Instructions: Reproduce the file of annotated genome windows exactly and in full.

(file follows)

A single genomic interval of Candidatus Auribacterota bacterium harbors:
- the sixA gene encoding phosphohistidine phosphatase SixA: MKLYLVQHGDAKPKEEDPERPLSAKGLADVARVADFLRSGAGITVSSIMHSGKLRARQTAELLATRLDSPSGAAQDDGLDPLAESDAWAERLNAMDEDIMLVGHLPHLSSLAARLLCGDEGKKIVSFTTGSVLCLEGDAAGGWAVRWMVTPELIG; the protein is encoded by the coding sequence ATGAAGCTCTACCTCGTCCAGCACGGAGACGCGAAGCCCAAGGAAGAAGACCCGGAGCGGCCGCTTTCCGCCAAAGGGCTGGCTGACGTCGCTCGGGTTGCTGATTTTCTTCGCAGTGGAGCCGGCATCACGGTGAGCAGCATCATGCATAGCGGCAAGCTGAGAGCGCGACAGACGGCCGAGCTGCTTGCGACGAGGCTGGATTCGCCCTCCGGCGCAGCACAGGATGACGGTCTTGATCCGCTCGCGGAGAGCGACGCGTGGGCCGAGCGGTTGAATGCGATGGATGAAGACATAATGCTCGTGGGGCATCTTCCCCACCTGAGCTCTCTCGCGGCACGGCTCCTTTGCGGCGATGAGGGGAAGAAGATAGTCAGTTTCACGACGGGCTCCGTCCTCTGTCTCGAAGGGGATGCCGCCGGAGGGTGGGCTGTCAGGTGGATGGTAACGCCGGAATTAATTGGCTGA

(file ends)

A single genomic interval of Candidatus Auribacterota bacterium harbors:
- the sixA gene encoding phosphohistidine phosphatase SixA: MKLYLVQHGDAKPKEEDPERPLSAKGLADVARVADFLRSGAGITVSSIMHSGKLRARQTAELLATRLDSPSGAAQDDGLDPLAESDAWAERLNAMDEDIMLVGHLPHLSSLAARLLCGDEGKKIVSFTTGSVLCLEGDAAGGWAVRWMVTPELIG; the protein is encoded by the coding sequence ATGAAGCTCTACCTCGTCCAGCACGGAGACGCGAAGCCCAAGGAAGAAGACCCGGAGCGGCCGCTTTCCGCCAAAGGGCTGGCTGACGTCGCTCGGGTTGCTGATTTTCTTCGCAGTGGAGCCGGCATCACGGTGAGCAGCATCATGCATAGCGGCAAGCTGAGAGCGCGACAGACGGCCGAGCTGCTTGCGACGAGGCTGGATTCGCCCTCCGGCGCAGCACAGGATGACGGTCTTGATCCGCTCGCGGAGAGCGACGCGTGGGCCGAGCGGTTGAATGCGATGGATGAAGACATAATGCTCGTGGGGCATCTTCCCCACCTGAGCTCTCTCGCGGCACGGCTCCTTTGCGGCGATGAGGGGAAGAAGATAGTCAGTTTCACGACGGGCTCCGTCCTCTGTCTCGAAGGGGATGCCGCCGGAGGGTGGGCTGTCAGGTGGATGGTAACGCCGGAATTAATTGGCTGA